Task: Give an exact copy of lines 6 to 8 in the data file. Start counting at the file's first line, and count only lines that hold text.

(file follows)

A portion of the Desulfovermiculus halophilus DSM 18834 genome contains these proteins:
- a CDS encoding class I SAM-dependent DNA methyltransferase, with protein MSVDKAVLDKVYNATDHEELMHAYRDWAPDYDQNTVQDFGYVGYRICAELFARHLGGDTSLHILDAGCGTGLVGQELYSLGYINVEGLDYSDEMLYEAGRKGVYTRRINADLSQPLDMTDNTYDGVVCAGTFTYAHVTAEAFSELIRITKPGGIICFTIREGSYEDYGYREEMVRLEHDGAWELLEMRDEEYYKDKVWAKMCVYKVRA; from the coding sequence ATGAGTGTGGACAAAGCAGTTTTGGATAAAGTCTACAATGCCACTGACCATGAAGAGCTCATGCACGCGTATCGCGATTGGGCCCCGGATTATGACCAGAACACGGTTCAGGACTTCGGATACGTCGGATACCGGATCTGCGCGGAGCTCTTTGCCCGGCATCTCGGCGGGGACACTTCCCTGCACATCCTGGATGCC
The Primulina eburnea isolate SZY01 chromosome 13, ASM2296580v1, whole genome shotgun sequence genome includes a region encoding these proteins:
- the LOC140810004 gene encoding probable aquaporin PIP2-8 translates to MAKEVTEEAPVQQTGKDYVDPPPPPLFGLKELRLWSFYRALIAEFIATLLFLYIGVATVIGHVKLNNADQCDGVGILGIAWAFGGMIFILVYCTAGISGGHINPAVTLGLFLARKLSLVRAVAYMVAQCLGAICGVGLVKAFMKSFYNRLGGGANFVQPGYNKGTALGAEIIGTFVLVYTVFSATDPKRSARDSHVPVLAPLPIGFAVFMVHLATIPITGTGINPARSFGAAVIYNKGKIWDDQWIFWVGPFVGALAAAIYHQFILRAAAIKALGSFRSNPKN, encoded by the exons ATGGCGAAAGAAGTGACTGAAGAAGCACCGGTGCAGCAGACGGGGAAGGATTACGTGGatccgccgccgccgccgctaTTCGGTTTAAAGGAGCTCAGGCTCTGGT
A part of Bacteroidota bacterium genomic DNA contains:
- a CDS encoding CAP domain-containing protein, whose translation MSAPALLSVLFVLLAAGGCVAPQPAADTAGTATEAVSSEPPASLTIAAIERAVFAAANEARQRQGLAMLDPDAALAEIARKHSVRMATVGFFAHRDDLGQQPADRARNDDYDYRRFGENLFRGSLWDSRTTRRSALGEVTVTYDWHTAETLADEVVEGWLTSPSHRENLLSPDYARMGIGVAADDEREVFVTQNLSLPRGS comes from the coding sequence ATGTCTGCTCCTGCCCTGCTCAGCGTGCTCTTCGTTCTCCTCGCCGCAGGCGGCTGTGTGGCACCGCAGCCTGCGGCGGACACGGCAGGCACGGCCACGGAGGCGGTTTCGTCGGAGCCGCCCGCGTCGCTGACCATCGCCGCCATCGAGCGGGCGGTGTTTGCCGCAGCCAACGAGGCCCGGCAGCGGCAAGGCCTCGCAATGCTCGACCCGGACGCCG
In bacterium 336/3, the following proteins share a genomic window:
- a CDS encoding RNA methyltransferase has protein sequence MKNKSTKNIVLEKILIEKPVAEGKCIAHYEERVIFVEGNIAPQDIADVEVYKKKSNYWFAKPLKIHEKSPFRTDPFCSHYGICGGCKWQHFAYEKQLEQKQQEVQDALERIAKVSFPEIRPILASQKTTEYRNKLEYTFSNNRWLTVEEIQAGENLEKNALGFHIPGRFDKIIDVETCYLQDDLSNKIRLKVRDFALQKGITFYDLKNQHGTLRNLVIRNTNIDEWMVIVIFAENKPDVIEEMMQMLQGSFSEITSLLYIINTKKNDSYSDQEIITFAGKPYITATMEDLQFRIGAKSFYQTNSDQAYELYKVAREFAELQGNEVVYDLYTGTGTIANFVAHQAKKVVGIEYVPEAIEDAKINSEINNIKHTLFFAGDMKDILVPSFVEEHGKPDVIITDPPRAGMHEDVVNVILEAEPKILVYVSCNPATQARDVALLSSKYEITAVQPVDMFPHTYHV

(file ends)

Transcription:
- a CDS encoding CAP domain-containing protein, whose translation MSAPALLSVLFVLLAAGGCVAPQPAADTAGTATEAVSSEPPASLTIAAIERAVFAAANEARQRQGLAMLDPDAALAEIARKHSVRMATVGFFAHRDDLGQQPADRARNDDYDYRRFGENLFRGSLWDSRTTRRSALGEVTVTYDWHTAETLADEVVEGWLTSPSHRENLLSPDYARMGIGVAADDEREVFVTQNLSLPRGS comes from the coding sequence ATGTCTGCTCCTGCCCTGCTCAGCGTGCTCTTCGTTCTCCTCGCCGCAGGCGGCTGTGTGGCACCGCAGCCTGCGGCGGACACGGCAGGCACGGCCACGGAGGCGGTTTCGTCGGAGCCGCCCGCGTCGCTGACCATCGCCGCCATCGAGCGGGCGGTGTTTGCCGCAGCCAACGAGGCCCGGCAGCGGCAAGGCCTCGCAATGCTCGACCCGGACGCCG
In bacterium 336/3, the following proteins share a genomic window:
- a CDS encoding RNA methyltransferase has protein sequence MKNKSTKNIVLEKILIEKPVAEGKCIAHYEERVIFVEGNIAPQDIADVEVYKKKSNYWFAKPLKIHEKSPFRTDPFCSHYGICGGCKWQHFAYEKQLEQKQQEVQDALERIAKVSFPEIRPILASQKTTEYRNKLEYTFSNNRWLTVEEIQAGENLEKNALGFHIPGRFDKIIDVETCYLQDDLSNKIRLKVRDFALQKGITFYDLKNQHGTLRNLVIRNTNIDEWMVIVIFAENKPDVIEEMMQMLQGSFSEITSLLYIINTKKNDSYSDQEIITFAGKPYITATMEDLQFRIGAKSFYQTNSDQAYELYKVAREFAELQGNEVVYDLYTGTGTIANFVAHQAKKVVGIEYVPEAIEDAKINSEINNIKHTLFFAGDMKDILVPSFVEEHGKPDVIITDPPRAGMHEDVVNVILEAEPKILVYVSCNPATQARDVALLSSKYEITAVQPVDMFPHTYHV